By the end of their short five song opening set, South Dublin’s Princess have sensed, stalked and snared an initially passive Manchester crowd.  Ostensibly a two piece recording project, tonight Liam and Aoife are supplemented by a full band and are now equipped with the artillery to deliver.  Their approach is simple and effective. Looking for an epic sound, they trade in walls of atmosphere, pierced by shards of guitar, one second throwing golden sparks of light on us, the next hammering us like dark welding tools.  While they would profess to writing traditional verse chorus structure, there is so much craft and thought in their treatment of their songs, they deconstruct then build them anew. Each bar and phrase stretches, shifts and confounds, is seldom repeated, and the songs draw our increasing attention through a constant ebb and flow.

Clearly perfectionists – lengthy pauses between songs are testament to use of alternative tunings and each song having it’s specific effect settings – each reverberating pluck of the strings, each precisely delivered, echo swamped line, every casually dropped sample is poised to impress.  ‘And Leaving’ sets the scene with a pounding mechanistic drive over which a swirling, mesh of textures are unleashed: there are delicate west coast moments, then a mess of raspy hardcore to confound and challenge: ‘Emergency Orange Cabinet’ sees a swap of vocal duties to Aoife, whose dramatic tone threads sinew through another multi-textured sheet of sound.  ‘Black Window’ and ‘Spitting’ in your sleep are dispatched with aplomb, and these are the stand-outs:  Stop-start dynamics and the vocal breakdown at the end of ‘Window’ speak to a confidence about this band, and a level of musical elegance and eloquence that will sustain their interest where others fail. A year from now they’ll be writing classics, and they know it…already their ideas put them above the thousands of strumming nobodies who pack these islands.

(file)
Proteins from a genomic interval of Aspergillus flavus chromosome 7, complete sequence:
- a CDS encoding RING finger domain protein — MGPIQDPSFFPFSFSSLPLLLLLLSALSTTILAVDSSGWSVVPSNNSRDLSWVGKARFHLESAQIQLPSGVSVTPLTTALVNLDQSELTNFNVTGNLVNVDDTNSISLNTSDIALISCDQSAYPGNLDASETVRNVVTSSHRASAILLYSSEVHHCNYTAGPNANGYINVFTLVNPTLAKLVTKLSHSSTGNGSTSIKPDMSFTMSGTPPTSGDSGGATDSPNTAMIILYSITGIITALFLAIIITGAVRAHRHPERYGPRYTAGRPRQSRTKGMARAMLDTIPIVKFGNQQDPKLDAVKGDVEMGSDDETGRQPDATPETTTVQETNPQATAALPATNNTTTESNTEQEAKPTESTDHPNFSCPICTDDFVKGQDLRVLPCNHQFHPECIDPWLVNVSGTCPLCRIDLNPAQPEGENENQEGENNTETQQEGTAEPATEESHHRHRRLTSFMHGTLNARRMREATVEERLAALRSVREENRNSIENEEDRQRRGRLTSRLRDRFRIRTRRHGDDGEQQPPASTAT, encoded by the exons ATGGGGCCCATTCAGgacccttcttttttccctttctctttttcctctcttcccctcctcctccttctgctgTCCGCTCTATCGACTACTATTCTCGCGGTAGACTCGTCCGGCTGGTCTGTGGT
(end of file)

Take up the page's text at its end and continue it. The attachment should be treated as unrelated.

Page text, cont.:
Ex Hex

Ex Hex

For those wondering how Ex Hex would present their 35 minute garage rock debut RIPS in the live setting, fear not:  The album IS the live show.  Back to basics, lean power-pop with enough drive and pep to excite feelings of summer in the midst of an English winter, the album is no navel-gazing introspection and the live show is no studied dose of cool.  Laden with hook-lines and artfully stolen riffs (and a bassist who has mastered every rock and roll pose from Joan Jett to Mick Ronson) they are ’70s-style garage pop with more than a passing nod to the Go-Go’s or Jonathon Richman.

What does surprise me is the timidity and apparent reservation of lead Mary Timony.  There are a few dud notes and missed pedals to indicate a degree of nerves, but by the end of the set she is settled in her groove, and I see proof again of the power of live music to put us in another place.  Opening with their biggest hit ‘Don’t Wanna Lose’ shows a beautiful intent and simplicity of purpose, and Ex Hex deliver a fine show.  Theirs is a stripped back and uncomplicated sound and more engaging for this.  And it’s done with some humour, each guitar solo crotch pose throwing a knowing nod to the roots of this music. There are no weird chord progressions, no improvised fury, no intricate guitar matrix.  It’s simple rock an roll, with songs about school, boys and growing up.  And the thought of a song called ‘New Kid’ being sung with some feeling by a woman in her mid-forties? I don’t care if this is a late-in-life exorcism of some teenage trauma, or an unashamed appropriation of a rock cliché.  It’s great fun, and performed with knowing enthusiasm and spades of charm.

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